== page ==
The Path Was Steep: A Memoir of Appalachian Coal Camps During the Great Depression
The Path Was Steep: A Memoir of Appalachian Coal Camps During the Great Depression
by

Sue Pickett was a coal miner's daughter who became a coal miner's wife and witnessed and lived through the turbulent years of the Great Depression and the sometimes violent struggles between labor unions and coal mine bosses throughout the Appalachian South - especially her native Alabama. The dramatic central episode in her account is a March… (more)

Sue Pickett was a coal miner's daughter who became a coal miner's wife and witnessed and lived through the turbulent years of the Great Depression and the sometimes violent struggles between labor unions and coal mine bosses throughout the Appalachian South - especially her native Alabama. The dramatic central episode in her account is a March 1934 standoff between striking miners and the mine owners. She writes of that "wild night when an armed mob gathered at Coleanor, ready to fight and, if necessary, die for the rights to which they had newly awakened. . . . One black man wept as he ran, afraid that someone else would kill [the dangerous and feared coal company enforcer] Mike Self, whom he believed it was his right to kill. . . ." Pickett's story is peopled with memorable characters, including her irrepressible husband David and an almost Biblical cast of other family members; a roaring, fire-belching automobile nicknamed Thunderbolt; Irene, a fiercely proud ten-year-old mountain girl left homeless by the hard times; and many others. The memoir is a saga of determined working-class people making do and getting by, but equally of their love of family and land.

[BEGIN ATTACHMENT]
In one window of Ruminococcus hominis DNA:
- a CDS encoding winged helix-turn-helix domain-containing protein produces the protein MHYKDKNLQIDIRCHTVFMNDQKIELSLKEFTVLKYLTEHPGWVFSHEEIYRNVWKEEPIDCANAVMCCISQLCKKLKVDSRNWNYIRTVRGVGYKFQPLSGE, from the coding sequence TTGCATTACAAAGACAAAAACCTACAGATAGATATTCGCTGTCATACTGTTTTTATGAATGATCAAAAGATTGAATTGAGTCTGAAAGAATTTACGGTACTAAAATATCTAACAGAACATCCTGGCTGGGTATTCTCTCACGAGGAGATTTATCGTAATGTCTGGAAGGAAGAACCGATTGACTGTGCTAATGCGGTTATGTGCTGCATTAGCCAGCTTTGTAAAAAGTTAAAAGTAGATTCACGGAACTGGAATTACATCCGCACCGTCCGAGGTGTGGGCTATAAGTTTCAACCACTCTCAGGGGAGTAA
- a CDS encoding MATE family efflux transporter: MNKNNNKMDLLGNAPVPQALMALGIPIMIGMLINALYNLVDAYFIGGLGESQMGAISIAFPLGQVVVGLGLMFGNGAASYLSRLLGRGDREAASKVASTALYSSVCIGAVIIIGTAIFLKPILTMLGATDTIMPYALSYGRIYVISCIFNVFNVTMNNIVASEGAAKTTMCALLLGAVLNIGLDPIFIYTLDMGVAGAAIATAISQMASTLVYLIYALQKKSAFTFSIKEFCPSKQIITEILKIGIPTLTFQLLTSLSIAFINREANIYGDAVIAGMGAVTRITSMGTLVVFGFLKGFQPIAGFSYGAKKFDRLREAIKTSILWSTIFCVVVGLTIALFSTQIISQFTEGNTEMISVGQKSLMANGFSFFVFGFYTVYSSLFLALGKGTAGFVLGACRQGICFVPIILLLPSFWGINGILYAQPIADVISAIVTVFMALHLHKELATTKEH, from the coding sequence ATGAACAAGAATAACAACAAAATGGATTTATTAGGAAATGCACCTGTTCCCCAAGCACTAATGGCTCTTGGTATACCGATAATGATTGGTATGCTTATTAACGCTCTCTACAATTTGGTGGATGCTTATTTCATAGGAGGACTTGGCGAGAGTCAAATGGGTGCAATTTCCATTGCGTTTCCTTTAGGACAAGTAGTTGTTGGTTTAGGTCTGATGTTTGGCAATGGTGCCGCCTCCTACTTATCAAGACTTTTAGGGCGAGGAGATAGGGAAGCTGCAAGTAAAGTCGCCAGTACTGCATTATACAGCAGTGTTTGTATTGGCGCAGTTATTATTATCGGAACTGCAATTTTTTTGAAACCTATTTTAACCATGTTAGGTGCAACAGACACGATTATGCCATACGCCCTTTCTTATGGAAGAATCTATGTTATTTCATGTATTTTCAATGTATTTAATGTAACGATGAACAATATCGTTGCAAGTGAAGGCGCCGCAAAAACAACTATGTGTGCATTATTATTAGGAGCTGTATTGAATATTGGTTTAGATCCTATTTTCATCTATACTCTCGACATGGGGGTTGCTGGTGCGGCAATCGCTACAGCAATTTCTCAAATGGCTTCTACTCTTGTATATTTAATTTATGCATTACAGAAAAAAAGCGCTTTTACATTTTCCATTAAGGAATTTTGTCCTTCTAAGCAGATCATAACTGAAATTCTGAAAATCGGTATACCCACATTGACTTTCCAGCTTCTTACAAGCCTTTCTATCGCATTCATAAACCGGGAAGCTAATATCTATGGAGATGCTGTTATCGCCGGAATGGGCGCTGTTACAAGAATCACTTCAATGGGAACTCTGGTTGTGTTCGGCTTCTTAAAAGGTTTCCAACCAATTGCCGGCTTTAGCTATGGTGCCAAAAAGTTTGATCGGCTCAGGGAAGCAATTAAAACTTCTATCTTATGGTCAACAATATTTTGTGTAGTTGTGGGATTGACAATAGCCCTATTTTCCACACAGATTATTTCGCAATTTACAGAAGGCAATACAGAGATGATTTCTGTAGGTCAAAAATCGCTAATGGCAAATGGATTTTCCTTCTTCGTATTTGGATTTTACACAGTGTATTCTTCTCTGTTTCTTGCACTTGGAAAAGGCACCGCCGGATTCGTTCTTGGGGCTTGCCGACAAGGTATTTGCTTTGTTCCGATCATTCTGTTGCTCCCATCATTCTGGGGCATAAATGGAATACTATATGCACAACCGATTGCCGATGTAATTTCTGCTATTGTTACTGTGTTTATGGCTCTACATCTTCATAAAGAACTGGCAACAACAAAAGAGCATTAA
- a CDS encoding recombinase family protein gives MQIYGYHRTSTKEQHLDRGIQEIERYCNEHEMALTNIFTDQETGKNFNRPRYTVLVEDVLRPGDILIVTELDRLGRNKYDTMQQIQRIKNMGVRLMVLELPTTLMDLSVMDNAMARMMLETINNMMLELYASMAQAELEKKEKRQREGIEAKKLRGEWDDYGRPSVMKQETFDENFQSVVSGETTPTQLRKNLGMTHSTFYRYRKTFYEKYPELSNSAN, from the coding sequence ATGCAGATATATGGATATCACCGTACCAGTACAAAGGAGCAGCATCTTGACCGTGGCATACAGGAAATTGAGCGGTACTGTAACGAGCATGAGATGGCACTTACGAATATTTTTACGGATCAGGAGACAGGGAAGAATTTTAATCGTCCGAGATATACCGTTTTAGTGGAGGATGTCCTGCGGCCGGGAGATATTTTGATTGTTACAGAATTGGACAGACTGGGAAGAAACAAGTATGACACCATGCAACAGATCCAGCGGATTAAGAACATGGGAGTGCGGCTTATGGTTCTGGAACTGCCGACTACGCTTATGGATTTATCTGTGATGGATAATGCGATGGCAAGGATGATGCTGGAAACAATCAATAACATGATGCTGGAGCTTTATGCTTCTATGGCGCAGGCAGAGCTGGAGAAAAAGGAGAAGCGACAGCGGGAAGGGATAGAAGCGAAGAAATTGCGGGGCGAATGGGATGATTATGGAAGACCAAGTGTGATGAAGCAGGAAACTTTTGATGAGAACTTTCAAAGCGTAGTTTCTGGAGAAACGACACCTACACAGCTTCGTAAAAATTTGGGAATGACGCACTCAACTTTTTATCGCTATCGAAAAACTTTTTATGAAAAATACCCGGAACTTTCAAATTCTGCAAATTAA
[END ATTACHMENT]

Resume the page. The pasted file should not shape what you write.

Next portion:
Publisher: NewSouth Books (September 01, 2013)

Protection: DRM

Language: English

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